For more information on HD View / Deep Zoom, just follow the links below:

Microsoft Research HD View
HD View Utilities (32 bit) - Microsoft Research
HD View Utilities (64 bit) - Microsoft Research

Stitching panoramic images with Microsoft's Image Composite Editor and Photosynth

I recently had the opportunity to go out and shoot some landscape photos in Vermont. I had wanted to try out Microsoft's Image Composite Editor. ICE (that's the acronym) is an advanced panoramic image stitcher that uses Photosynth technology. Here's a quote from the Photosynth site.

Using techniques from the field of computer vision, Photosynth examines images for similarities to each other and uses that information to estimate the shape of the subject and the vantage point each photo was taken from. With this information, we recreate the space and use it as a canvas to display and navigate through the photos.

One of the key features of Microsoft's ICE is the ability to drag and drop hundreds of photos taken in a rectangular grid of rows and columns. With that in mind, I set out to take some photos. I attached a wide angle lens on to my Nikon D40 and I was on my way.


Over two hundred images were used to create this composite

I decided to go all the way and also installed Microsoft Photosynth. I created an account on their site, so I could upload the the composite images from Microsoft ICE. This is one of two options for saving the final composite image. The other being an image format (.JPG, .PSD, etc.). Click here to see more of my photosynths.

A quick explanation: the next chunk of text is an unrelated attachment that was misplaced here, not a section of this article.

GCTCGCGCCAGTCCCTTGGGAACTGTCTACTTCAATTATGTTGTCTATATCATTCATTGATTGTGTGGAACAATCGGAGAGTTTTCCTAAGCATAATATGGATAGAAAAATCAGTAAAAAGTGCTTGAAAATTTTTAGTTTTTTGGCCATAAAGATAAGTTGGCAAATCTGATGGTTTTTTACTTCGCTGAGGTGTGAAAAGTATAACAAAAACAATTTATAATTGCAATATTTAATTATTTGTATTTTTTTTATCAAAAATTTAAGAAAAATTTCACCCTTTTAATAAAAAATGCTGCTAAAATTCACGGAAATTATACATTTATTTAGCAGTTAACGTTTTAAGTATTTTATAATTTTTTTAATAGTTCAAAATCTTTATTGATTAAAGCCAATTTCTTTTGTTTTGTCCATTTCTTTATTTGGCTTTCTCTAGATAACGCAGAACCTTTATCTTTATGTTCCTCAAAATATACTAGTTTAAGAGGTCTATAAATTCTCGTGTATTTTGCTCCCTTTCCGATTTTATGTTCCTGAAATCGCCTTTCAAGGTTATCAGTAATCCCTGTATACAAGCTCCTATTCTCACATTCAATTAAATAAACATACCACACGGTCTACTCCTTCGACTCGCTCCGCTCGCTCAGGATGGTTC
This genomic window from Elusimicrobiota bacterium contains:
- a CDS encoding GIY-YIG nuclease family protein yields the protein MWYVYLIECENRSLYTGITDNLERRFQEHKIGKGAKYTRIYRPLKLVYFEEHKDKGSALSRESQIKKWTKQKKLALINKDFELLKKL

Here's a list of features from the Microsoft ICE home page:

  • Accelerated stitching on multiple CPU cores
  • Ability to publish, view, and share panoramas on the Photosynth web site
  • Support for "structured panoramas" - panoramas consisting of hundreds of photos taken in a rectangular grid of rows and columns (usually by a robotic device like the GigaPan tripod heads)
  • No image size limitation - stitch gigapixel panoramas
  • Support for input images with 8 or 16 bits per component
  • Ability to read raw images using WIC codecs
  • Photoshop layer and large document support
  • State-of-the-art stitching engine
  • Automatic exposure blending
  • Choice of planar, cylindrical, or spherical projection
  • Orientation tool for adjusting panorama rotation
  • Automatic cropping to maximum image area
  • Native support for 64-bit operating systems
  • Wide range of output formats, including JPEG, TIFF, BMP, PNG, HD Photo, and Silverlight Deep Zoom

I am really satisfied with the output from Microsoft's ICE and Photosynth and encourage you to give it a try for yourself.

Enjoy,
Scott